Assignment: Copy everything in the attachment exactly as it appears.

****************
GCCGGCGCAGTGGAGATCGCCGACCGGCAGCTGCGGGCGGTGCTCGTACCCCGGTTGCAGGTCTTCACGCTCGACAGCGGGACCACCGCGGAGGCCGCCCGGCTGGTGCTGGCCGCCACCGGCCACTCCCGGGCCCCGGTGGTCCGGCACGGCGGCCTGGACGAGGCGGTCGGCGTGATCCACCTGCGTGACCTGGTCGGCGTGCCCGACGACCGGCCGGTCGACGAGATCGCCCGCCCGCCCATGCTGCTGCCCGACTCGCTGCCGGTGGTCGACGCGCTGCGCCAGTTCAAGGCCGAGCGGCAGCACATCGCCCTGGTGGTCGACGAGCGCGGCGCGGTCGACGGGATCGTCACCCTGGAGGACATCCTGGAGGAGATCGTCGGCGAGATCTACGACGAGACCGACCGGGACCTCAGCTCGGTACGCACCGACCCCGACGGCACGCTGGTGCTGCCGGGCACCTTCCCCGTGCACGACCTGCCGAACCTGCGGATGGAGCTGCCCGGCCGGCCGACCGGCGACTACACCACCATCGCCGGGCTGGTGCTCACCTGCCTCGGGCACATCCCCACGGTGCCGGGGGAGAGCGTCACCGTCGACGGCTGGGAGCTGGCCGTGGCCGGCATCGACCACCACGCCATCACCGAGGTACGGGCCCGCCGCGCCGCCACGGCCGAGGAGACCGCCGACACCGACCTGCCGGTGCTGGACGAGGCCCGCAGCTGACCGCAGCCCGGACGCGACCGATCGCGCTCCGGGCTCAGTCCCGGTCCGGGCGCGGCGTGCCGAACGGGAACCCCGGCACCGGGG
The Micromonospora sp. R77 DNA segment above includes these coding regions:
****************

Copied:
GCCGGCGCAGTGGAGATCGCCGACCGGCAGCTGCGGGCGGTGCTCGTACCCCGGTTGCAGGTCTTCACGCTCGACAGCGGGACCACCGCGGAGGCCGCCCGGCTGGTGCTGGCCGCCACCGGCCACTCCCGGGCCCCGGTGGTCCGGCACGGCGGCCTGGACGAGGCGGTCGGCGTGATCCACCTGCGTGACCTGGTCGGCGTGCCCGACGACCGGCCGGTCGACGAGATCGCCCGCCCGCCCATGCTGCTGCCCGACTCGCTGCCGGTGGTCGACGCGCTGCGCCAGTTCAAGGCCGAGCGGCAGCACATCGCCCTGGTGGTCGACGAGCGCGGCGCGGTCGACGGGATCGTCACCCTGGAGGACATCCTGGAGGAGATCGTCGGCGAGATCTACGACGAGACCGACCGGGACCTCAGCTCGGTACGCACCGACCCCGACGGCACGCTGGTGCTGCCGGGCACCTTCCCCGTGCACGACCTGCCGAACCTGCGGATGGAGCTGCCCGGCCGGCCGACCGGCGACTACACCACCATCGCCGGGCTGGTGCTCACCTGCCTCGGGCACATCCCCACGGTGCCGGGGGAGAGCGTCACCGTCGACGGCTGGGAGCTGGCCGTGGCCGGCATCGACCACCACGCCATCACCGAGGTACGGGCCCGCCGCGCCGCCACGGCCGAGGAGACCGCCGACACCGACCTGCCGGTGCTGGACGAGGCCCGCAGCTGACCGCAGCCCGGACGCGACCGATCGCGCTCCGGGCTCAGTCCCGGTCCGGGCGCGGCGTGCCGAACGGGAACCCCGGCACCGGGG
The Micromonospora sp. R77 DNA segment above includes these coding regions: